1. Do-NOT make the valley accessible to public and make the entry STRICTLY based on requirement from education/research institutions.
  2. Please increase the entry fees. A HEFTY fee (possibly in thousands) will make it possible to filter out only genuinely interested people visiting there for whom money does not matter against knowledge.

My visit to the Panchgani tableland also reflected a similar letdown. The vegetation at the tableland is very fragile & similar to that of the Khas. However, onslaught of exploitative tourism has left it in a state of pity. If the flow of tourists continues the same way at Khas, it won’t take more than just two years to lose this treasure and lose it FOREVER.

The Great Indian Western Ghats- To Save or to Not Save ??

There is much ado about the Western Ghats getting tagged as a World heritage site by the UNESCO.

So, like everyone around me here, I too am excited about sharing my views on it.

Firstly the stronger points for consideration:

  1. The western Ghats is home to very rare species of flora & fauna- many snakes, frogs, birds etc. are critically endangered and also unique only to these Ghats.
  2. These ghats stop the wind from the east and bring rainfall to the south.
  3. The major rivers of the South are rain fed and originate here.
  4. I being an ardent nature lover would definitely support to save the ever lush green ghats.

Now, the points not to consider:

  1. There are a no. of tribes living in these Ghats like the Soligas, Kurubas, Maleya-kudiyas etc who will all be forced to vacate the forests and will be disturbed from their natural habitat though the government may promise them of providing alternate homes.
  2. The Coorgs (Kodavas)- by themselves are a very small community fighting hard against the “Jamma Bane” issue and now have yet another blow. Many localites holding lands in the identified areas will be forced to vacate and this will inturn force them out of Coorg.
  3. Myself being a hardcore Kodavathi, I would never be able to take this by my stride.

And now, the strongest of them all:

  1. The Ghats are a rich source for mining, timber and a major hub for tourism leading to severe deforestation in the name of building resorts, nature sports and the likes.
  2. It is important to consider that our beloved elected representatives are frequently in the limelight for the mining scams. The major share of resorts in this region are owned by big names and are tucked away deep in the core area of the jungles which compete for providing the best tiger spotting, elephant spotting, wild hunting, etc. etc, activities for their guests. So there is a valid point for these scamsters to fight against the prestigious tag.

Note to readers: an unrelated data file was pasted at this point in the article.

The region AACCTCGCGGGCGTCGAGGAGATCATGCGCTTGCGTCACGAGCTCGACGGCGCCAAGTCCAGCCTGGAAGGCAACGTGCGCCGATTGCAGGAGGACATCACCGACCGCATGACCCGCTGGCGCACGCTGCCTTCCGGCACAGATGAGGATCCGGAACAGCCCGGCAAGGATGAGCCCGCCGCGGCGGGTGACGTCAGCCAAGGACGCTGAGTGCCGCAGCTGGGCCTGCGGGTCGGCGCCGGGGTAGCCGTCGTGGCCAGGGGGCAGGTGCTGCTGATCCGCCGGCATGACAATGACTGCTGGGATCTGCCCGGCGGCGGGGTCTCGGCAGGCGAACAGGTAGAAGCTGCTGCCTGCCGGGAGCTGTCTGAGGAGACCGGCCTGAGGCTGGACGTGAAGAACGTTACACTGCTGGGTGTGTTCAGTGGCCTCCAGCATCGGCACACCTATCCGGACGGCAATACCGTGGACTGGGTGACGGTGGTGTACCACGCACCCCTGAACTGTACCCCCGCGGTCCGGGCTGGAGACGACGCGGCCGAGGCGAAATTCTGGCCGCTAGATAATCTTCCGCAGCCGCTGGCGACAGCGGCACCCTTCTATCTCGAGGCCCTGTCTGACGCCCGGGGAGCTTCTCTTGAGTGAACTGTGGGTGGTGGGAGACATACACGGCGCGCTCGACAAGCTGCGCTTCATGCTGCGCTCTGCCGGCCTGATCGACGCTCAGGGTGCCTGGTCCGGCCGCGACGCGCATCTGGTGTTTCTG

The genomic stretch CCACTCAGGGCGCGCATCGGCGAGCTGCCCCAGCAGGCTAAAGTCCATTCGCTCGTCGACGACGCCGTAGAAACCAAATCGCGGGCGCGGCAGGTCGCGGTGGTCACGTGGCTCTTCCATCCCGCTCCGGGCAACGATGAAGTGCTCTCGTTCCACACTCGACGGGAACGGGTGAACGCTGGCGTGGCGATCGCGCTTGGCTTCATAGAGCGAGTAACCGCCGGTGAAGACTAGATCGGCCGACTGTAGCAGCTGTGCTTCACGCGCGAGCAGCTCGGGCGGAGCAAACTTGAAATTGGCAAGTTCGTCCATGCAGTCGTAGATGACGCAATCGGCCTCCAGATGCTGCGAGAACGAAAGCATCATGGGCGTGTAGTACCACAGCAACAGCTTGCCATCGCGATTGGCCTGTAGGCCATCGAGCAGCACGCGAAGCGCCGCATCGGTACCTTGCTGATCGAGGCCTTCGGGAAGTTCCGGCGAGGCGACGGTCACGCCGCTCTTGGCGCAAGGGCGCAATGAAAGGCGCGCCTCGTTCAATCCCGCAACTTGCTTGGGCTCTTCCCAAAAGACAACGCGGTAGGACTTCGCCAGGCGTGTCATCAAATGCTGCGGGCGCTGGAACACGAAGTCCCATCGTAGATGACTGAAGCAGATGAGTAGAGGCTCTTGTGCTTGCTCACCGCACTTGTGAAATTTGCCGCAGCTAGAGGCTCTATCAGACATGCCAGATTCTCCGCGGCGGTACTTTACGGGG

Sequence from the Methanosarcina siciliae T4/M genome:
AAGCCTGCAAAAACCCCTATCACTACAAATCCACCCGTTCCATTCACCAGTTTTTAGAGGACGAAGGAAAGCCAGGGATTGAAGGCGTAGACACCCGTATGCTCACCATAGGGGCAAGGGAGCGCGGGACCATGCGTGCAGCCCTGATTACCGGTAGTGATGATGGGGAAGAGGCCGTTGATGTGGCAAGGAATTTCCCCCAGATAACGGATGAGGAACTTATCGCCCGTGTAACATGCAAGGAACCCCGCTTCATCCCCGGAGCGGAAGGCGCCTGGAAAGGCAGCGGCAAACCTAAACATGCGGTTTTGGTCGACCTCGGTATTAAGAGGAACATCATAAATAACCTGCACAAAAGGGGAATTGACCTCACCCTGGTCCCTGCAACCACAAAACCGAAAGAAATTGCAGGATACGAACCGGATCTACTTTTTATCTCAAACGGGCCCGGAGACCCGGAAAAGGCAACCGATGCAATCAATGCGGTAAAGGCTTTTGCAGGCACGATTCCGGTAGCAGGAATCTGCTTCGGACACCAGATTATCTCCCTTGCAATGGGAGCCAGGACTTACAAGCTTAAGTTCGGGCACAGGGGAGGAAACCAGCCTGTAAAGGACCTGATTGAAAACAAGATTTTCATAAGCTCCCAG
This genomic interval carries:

3. The heritage tag limits the human entry to most regions. Let alone restrictions on activities like trekking, hiking etc. just walking around this place without knowledge would lead to high penalty.

But, what if this has an impact on a Coorg’s lifestyle: the tag has come as a much needed  respite for a nature lover like me. We are Coorgs at the end of the day. We have lived our way through thick jungles, heavy downpours, deep dark nights, wild animals in our porticos. And that’s the way we enjoy our life at it’s best. So we can definitely live strong with thick jungles. We want our Green cover to be saved…!!

I am frustrated of being helpless and just a mute spectator watching the depletion of green cover in the name of development. I can hardly see any development in my area other than the fact that big names (let me say powerful people) are buying properties by offering good money and settling down in Coorg, becoming stake-holders in resorts etc and turning all their black money white.

I used to eagerly wait for the rainy season to start so that I would get my monsoon holidays while I was in school. And now, I am even more anxious that this rainy season may pass by without even seeing a “rainfall”. Yes, only conservation of these ghats can bring us the rains that we need.

I am frustrated with the fact that the place where is grew up catching little fishes and crabs with my cousins as a little girl beneath big boulders is now nothing but a fully concrete platform for the tourists to rest on.

What I once knew as a beautiful waterfall and a place where my grandpa gave me my swimming lessons is now nothing but a pool of sewage flowing from the town littered by ruthless tourists. The stench of this mess gets tears streaming down my eyes everytime I stand on the very same concrete platform and try to recollect the good old greener and cleaner grandpa days…

The Bramhagiri hills
The Bramhagiri hills

And here I sum up…:

Give me some sunshine… give me some more rain….
Give me another chance… I wanna grow up once again…
I want more rains….. I want to re-live my grandpa times…
PLEASE SAVE THE WESTERN GHATS..!!!